Yes, I had one of those painful nerve tests.
Amitriptyline is the medication I am asked about most often.
I got a letter in the post explaining that I would need to prepare myself by drinking two litres of water one hour before the scan and a description of what would happen at part of the scan - a small 'wand', called a transducer, is placed a couple of inches inside your vagina to get a better picture of your insides. The procedure is painless and lasts around five minutes.
During my journey to my diagnosis of acute zonal occult outer retinopathy (AZOOR), I was called in for a fundus fluorescein angiography (which is easier if we just call it an FFA!) and an indocyanine green angiography (ICG) and it was one of my stranger appointments, but definitely not the worst.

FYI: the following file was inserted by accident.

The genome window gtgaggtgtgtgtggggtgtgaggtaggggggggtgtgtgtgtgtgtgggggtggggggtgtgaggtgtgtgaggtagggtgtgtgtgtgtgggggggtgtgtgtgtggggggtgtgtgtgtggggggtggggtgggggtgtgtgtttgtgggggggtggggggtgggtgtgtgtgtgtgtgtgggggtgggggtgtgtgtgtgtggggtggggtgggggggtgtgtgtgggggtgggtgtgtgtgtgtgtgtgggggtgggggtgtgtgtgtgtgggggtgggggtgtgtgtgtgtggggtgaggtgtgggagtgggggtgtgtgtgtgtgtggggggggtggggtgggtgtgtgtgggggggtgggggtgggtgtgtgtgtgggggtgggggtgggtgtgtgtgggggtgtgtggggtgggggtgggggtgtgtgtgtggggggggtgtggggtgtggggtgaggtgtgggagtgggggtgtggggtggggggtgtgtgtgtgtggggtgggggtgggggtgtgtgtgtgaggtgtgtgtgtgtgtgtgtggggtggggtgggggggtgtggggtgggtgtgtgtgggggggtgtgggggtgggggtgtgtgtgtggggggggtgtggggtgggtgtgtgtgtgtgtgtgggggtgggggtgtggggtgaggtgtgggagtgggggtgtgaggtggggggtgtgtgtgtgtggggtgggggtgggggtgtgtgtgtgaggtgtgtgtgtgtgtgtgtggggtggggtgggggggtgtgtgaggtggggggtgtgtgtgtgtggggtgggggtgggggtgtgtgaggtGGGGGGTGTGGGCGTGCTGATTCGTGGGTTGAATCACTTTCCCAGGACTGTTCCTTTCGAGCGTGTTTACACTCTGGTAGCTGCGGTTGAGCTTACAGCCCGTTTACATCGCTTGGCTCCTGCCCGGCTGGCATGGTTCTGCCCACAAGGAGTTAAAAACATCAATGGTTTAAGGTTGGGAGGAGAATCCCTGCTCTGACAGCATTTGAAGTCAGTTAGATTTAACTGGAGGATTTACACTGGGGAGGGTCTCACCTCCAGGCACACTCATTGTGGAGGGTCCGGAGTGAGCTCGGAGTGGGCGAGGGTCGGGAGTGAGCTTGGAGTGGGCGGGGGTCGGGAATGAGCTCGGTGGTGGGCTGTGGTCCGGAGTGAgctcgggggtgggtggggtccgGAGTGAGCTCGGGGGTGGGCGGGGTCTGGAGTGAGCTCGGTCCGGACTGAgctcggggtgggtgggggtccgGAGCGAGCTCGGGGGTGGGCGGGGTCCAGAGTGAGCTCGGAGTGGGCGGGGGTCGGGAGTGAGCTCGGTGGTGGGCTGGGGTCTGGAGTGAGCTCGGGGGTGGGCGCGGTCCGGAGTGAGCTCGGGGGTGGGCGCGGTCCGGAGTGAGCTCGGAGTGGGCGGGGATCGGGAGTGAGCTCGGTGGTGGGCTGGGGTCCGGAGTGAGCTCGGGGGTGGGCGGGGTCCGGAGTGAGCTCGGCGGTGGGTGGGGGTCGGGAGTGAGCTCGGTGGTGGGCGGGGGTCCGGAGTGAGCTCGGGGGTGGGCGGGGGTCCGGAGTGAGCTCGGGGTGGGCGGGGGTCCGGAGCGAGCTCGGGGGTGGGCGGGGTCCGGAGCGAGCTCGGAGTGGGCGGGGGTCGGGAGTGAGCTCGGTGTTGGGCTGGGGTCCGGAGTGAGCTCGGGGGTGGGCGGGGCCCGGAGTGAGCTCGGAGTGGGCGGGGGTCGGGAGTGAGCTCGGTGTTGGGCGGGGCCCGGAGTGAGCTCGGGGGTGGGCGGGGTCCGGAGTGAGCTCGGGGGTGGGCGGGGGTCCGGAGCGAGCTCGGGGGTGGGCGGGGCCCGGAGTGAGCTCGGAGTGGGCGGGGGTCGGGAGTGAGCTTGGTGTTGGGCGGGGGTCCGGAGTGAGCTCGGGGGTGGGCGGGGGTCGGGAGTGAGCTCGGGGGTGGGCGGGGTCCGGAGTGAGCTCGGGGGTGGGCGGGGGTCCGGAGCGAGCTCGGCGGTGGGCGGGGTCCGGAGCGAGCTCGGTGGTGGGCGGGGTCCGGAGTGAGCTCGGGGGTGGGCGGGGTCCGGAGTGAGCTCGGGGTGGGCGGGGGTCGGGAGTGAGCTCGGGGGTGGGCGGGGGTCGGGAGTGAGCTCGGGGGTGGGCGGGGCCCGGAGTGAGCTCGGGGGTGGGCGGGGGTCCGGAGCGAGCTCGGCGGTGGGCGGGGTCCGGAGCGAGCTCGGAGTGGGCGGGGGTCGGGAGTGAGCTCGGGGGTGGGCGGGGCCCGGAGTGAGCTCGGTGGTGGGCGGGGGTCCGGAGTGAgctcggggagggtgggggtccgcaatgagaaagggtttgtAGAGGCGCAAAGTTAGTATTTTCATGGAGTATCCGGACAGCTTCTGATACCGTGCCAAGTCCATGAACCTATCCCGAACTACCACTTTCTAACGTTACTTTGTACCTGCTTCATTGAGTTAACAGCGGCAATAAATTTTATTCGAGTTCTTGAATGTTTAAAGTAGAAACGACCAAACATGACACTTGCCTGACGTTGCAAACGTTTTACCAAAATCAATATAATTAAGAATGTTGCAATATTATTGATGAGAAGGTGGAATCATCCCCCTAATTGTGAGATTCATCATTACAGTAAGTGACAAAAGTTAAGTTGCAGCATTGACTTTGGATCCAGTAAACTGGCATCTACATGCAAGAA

It is absolutely impossible to focus your eyes for 30 seconds and to not blink. I don't know anyone who can hold their eyes open and focus on some images for half a minute at a time!
I was officially diagnosed with Trigeminal Neuralgia by a neurologist, but I already knew I had TN the day after I experienced my worst symptoms. My first point of call was my dentist, as my pain seemed to be coming from my mouth, and within an hour of me seeing him, he said he was very sure I had neuralgia and to make a GP appointment ASAP. When I told my GP what my dentist had said, she sent a referral through for a neurology appointment. Sometimes your dentist really does know best.
I have never been ashamed to admit that I've needed counselling before. To be honest, I'd think it was pretty strange if someone was diagnosed with incurable chronic pain and didn't feel depressed, or scared, or something along those lines.
I'm aware that everyone's circumstances are different and all scans will be different, but I've complied a small list of top tips to maybe give anyone a bit of help preparing for a brain MRI..